Press Release Harrisburg, PA – Acknowledging long-standing issues with existing state systems, Governor Tom Wolf by executive order announced that an overhaul of the state services and systems to protect the most vulnerable Pennsylvanians begins today.“Today is the beginning of a process to acknowledge Pennsylvania, over the past few decades, has failed to maintain our systems to protect and help our most vulnerable residents, and that must change,” Gov. Wolf said. “We’ve heard and seen the horror stories. Many stem from a government too eager to serve the needs of institutions and too reluctant to serve the needs of people. I am taking executive action to make changes that will stop the system from failing Pennsylvanians most in need of our protection and care. This process builds on and incorporates important reforms passed and proposed by the General Assembly, and begins what I hope to be a productive but honest conversation about how we can move forward to protect Pennsylvanians and put people first.”Governor Wolf’s “Protection of Vulnerable Populations” Executive Order establishes an Office of Advocacy and Reform, maintained by the governor’s office with an executive director that includes a new Child Advocate position and integrates the Long-term Care Ombudsman; and a Council on Reform, including 25 voting members appointed by Gov. Wolf, to support this effort by looking at protecting vulnerable populations from three perspectives: prevention and diversion, protection and intervention, and justice and support.Both the Council on Reform and the Office of Advocacy and Reform will identify reforms needed for Pennsylvania to better protect and support individuals relying upon services and assistance from the commonwealth.“I want to be clear that I am not disparaging the hardworking and frankly underpaid and underappreciated workers within this system,” Gov. Wolf said. “This is not their fault and the failures are not of their making. But we’ve had a series of incidents in our commonwealth that have revealed inadequacies in the system’s ability to protect and uplift Pennsylvanians in vulnerable situations.”The Council on Reform held its first meeting immediately following the announcement. The council is charged with reporting its findings from today’s and subsequent meetings to the governor by Nov. 1 after seeking input from various stakeholder groups.In addition, Gov. Wolf is tasking state agencies with the following directives:Pursue bold reductions in institutionalization of children and adults and transition to home- and community-based services in conjunction with reducing placements in child residential treatment facilities, nursing homes, and child congregate care settings;Institute more direct and timely referral processes to investigative authorities to reduce abuse and increase accountability for institutional bad actors;Establish Pennsylvania as a trauma-informed state to better respond to the needs of people who have had adverse childhood experiences;Issue guidance standardizing the time period to establish a plan of correction following the identification of a violation by a provider licensed by the commonwealth; verifying timely compliance with and implementation of a plan of correction; and taking licensing action against a provider that does not timely comply with a plan of correction;Use data and analysis to identify high-risk providers for additional oversight;Implement a statewide child welfare case management IT system;Launch an enterprise licensing and incident management IT system to be shared across multiple human services and health departments to increase data sharing;Use LEAN to identify opportunities for efficiency in child welfare administrative functions;Update Older Adult Protective Services mandatory reporter training;Commission a study on the financial impact to Pennsylvania due to financial exploitation of older adults; andEstablish sustainable housing and long-term services and supports for individuals exiting the corrections system with nursing facility level-of-care needs.Council of Reform members and the perspective they represent on the council include:Academic Representatives: Jennie Noll and Cindy ChristianCounty and City Official Representatives: City Council Member Cherelle Parker; Court of Common Pleas Judge Kim Berkeley-Clark; CCAP Deputy Director Brinda Penyak; Local Law Enforcement Tony Minimum; Juvenile Probation Officer Susan Claytor.Advocate Representatives: Child Advocate Kari King; Senior Advocate Bill Johnston-Walsh; Disability Advocate Nancy Murray; Victim Advocate Susan Higginbotham; LGBTQ Advocate Todd Snovel; African American Advocate David Dix; Asian American and Pacific Islander Advocate Niken Astari Carpenter; Latino Advocate Maria Teresa Donate; Women’s Advocate Randi Blackman Teplitz.Provider Representatives: Provider Association President Richard Edley; Provider Association Executive Director Diane Barber; Provider Association Executive Director Rebecca May-Cole.Health Care Representatives: Pediatrician Phil Scribrano; Geriatrician Namita Ahuja; Psychologist Stacey Rivenberg.Community Representatives: Young Adult Haundray Muir; Veteran Living with a Disability Chris Fiedler; Senior Mary Bach.In addition to governor-appointed members, Wolf Administration cabinet secretaries or their designees as non-voting members of the Council include:The Secretary of Human Services or designee – Teresa MillerThe Secretary of Health or designee – Carolyn ByrnesThe Secretary of Aging or designee – Robert TorresThe Secretary of Drug and Alcohol Programs or designee – Jennifer SmithThe Secretary of Education or designee – Pedro RiveraThe Secretary of Corrections or designee – George LittleThe Chairman of the Pennsylvania Commission on Crime and Delinquency or designee – Charles RamseyThe Commissioner of the Pennsylvania State Police or designee – Robert EvanchickThe Adjutant General of Pennsylvania or a designee – Mark SchindlerThe Victim Advocate or designee – Jennifer StormExecutive Director of the Juvenile Court Judges Commission or designee – Richard (Rick) Steele“In addition to the executive order I signed today and the steps by my administration, I will pursue extensive regulatory and legislative actions with input from the General Assembly,” Gov. Wolf said. “I look forward to working collaboratively with our legislators, many of whom have worked hard to advance these important issues, and to making announcements on progress with these actions in the coming months.”Read the full text of the executive order below. You can also view the executive order on Scribd and as a PDF.Executive Order- 2019-05- P… by Governor Tom Wolf on Scribd July 31, 2019 Gov. Wolf Acts to Reform Services and Systems to Protect and Advocate for Vulnerable Pennsylvanians SHARE Email Facebook Twitter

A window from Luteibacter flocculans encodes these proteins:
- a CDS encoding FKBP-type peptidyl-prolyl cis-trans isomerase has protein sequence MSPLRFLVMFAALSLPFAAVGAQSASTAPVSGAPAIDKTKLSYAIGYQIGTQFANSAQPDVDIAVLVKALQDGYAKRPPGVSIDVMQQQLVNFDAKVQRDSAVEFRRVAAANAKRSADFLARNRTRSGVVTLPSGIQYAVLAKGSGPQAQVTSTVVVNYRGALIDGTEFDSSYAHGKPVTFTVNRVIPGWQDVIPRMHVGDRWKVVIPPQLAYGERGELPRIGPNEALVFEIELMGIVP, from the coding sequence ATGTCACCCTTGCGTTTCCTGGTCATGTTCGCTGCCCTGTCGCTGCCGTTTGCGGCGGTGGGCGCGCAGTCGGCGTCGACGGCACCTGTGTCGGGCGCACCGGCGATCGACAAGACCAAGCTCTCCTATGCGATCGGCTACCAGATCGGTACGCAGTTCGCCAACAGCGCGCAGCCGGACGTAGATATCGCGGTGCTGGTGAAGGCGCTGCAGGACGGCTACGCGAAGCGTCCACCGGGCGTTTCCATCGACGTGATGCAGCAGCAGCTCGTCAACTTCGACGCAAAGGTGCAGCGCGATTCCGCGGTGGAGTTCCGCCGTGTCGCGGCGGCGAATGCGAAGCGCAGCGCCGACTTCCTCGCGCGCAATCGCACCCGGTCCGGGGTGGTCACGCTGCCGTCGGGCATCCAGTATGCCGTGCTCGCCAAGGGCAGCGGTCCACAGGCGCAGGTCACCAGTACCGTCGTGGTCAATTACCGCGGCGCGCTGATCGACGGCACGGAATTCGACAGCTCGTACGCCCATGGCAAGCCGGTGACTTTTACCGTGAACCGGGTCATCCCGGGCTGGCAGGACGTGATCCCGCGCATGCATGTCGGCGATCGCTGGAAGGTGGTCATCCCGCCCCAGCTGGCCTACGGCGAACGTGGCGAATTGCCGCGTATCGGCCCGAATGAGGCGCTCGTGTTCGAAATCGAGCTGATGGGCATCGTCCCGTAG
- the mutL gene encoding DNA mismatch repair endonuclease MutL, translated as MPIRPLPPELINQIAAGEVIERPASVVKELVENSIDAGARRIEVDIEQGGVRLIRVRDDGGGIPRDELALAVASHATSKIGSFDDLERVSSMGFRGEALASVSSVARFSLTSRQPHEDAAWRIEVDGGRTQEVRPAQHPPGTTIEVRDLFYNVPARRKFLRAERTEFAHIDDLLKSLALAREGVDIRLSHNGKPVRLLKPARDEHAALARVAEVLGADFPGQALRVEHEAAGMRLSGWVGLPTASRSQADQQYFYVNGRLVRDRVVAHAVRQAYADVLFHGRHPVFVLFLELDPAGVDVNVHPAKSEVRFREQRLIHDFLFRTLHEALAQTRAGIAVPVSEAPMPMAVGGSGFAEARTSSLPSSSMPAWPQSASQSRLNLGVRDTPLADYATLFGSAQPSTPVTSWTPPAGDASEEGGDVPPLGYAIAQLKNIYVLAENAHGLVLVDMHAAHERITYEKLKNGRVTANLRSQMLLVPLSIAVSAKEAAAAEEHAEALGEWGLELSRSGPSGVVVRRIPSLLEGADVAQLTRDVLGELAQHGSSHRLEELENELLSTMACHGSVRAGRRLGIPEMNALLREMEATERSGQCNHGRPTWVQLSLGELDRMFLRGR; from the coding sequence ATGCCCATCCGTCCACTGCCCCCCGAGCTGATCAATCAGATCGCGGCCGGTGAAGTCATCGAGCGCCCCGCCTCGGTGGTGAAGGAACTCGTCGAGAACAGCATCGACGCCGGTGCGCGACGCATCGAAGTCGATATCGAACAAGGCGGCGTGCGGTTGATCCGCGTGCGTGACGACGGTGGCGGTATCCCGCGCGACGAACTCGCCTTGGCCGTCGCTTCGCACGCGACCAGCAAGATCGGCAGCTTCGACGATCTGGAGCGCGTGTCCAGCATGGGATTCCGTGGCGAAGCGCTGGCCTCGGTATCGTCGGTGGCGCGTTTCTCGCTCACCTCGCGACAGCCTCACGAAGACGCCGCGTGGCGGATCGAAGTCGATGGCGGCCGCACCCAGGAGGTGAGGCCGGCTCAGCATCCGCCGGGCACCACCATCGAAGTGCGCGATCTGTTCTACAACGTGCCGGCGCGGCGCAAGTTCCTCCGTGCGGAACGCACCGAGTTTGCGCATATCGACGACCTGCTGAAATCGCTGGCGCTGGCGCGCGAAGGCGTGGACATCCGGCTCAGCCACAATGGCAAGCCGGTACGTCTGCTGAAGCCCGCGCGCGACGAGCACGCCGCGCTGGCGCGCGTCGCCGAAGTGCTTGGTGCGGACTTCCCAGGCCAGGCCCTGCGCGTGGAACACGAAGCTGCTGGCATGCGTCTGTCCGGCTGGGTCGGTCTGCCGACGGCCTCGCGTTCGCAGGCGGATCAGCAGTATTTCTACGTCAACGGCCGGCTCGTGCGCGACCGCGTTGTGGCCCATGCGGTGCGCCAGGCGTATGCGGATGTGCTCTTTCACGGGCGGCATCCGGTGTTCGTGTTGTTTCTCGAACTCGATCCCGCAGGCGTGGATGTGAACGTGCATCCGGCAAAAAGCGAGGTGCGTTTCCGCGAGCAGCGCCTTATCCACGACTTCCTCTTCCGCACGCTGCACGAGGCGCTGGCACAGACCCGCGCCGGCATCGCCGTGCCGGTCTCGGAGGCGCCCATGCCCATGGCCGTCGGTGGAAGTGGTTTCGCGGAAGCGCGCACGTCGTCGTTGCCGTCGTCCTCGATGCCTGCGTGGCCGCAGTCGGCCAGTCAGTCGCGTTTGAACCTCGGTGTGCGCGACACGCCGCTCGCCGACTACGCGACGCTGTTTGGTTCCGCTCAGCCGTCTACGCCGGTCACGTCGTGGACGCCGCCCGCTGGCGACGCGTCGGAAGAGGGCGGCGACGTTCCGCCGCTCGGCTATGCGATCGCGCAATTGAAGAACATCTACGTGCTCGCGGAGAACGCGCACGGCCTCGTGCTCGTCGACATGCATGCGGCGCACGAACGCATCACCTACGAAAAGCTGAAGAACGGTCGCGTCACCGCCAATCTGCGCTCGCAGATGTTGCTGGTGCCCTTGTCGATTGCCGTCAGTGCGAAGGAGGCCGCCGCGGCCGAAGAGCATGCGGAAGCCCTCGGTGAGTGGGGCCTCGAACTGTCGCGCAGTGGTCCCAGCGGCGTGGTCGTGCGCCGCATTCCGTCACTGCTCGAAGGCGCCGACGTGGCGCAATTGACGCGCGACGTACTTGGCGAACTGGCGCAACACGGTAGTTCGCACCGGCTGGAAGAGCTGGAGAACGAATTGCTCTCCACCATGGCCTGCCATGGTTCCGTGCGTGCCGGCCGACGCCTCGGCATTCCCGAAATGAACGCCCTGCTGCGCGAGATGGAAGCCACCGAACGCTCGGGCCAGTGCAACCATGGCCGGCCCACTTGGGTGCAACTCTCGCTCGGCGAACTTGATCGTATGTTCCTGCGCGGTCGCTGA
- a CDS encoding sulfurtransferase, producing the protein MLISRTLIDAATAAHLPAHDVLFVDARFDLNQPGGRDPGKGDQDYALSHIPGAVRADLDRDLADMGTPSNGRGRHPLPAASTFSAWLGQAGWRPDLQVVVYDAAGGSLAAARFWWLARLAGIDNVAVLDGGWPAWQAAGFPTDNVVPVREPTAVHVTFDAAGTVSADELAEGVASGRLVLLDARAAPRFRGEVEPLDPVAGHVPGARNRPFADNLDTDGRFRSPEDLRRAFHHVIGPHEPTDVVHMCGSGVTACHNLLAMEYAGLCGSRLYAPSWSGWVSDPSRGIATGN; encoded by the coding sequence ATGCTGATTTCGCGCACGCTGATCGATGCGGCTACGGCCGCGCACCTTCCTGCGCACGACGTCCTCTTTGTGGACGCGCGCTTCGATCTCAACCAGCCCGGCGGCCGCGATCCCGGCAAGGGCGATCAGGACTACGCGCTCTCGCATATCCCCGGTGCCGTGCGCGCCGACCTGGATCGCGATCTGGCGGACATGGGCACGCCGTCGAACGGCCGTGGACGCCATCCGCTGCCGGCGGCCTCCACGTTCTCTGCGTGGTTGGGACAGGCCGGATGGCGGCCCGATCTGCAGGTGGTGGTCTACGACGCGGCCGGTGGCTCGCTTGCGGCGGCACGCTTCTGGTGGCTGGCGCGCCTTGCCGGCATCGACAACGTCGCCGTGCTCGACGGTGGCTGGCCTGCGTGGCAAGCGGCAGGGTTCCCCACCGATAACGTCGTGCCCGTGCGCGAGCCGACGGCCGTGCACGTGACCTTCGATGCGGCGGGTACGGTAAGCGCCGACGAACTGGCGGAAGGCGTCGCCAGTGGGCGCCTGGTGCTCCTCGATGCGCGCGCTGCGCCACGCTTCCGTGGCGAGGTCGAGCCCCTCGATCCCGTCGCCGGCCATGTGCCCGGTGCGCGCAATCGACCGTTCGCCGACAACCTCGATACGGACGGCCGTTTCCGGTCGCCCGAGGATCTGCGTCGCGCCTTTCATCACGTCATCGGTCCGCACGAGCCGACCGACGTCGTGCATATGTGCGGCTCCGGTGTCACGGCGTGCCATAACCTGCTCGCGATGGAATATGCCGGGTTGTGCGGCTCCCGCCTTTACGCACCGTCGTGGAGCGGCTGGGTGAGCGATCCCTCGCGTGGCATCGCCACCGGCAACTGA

The financial transaction tax (FTT) proposed by a minority of European Union countries could act as a significant obstacle to the success of the Capital Markets Union (CMU), asset management and pension fund associations have warned.In responses to the European Commission’s green paper on the CMU, the European Fund and Asset Management Association (EFAMA) and the Investment Association, its UK counterpart, warned that the FTT could be counter-productive and act as a potentially significant obstacle to success.Concerns were shared by the UK’s National Association of Pension Funds (NAPF), which argued that it would be hard to contain the impact of the FTT to the 11 European countries that have agreed to introduce it, as the initial proposal from 2012 would have seen the fee levied when UK investors acquired shares in German or French firms.It added that two NAPF members estimated that the FTT would see increased transaction costs of €35m and €5m, respectively, although it did not disclose the size of the pension funds in question. “The NAPF accepts there is a case for tackling some aspects of market behaviour to encourage long-term responsible investment,” the organisation said in its consultation response.“But better stewardship, not a new tax, is the best way forward.”For its part, PensionsEurope had previously warned the Commission that it should avoid any measures – including the FTT – that would “lock capital in the pension funds”.The Investment Association also warned that the impact of the FTT could spill over into capital markets not participating in the levy.It said the tax would introduce “distortions in the capital markets across the EU” – counter to the purpose of a more unified CMU.EFAMA echoed the concerns, noting that the distortions would see capital flow predominantly towards countries not participating in the tax.“FTT would increase the costs for investors, as it will render EU investment funds more expensive,” it said.“It would also jeopardise long-term savings, growth and investment, as it would channel investments to products not subject to FTT.”While negotiations between the 11 participating member states have been slow to see progress, and the introduction of the FTT, the Association of the Luxembourg Fund Industry previously warned of the “nightmare” scenario that would occur if the joint proposal failed and saw 11 individual taxes launched.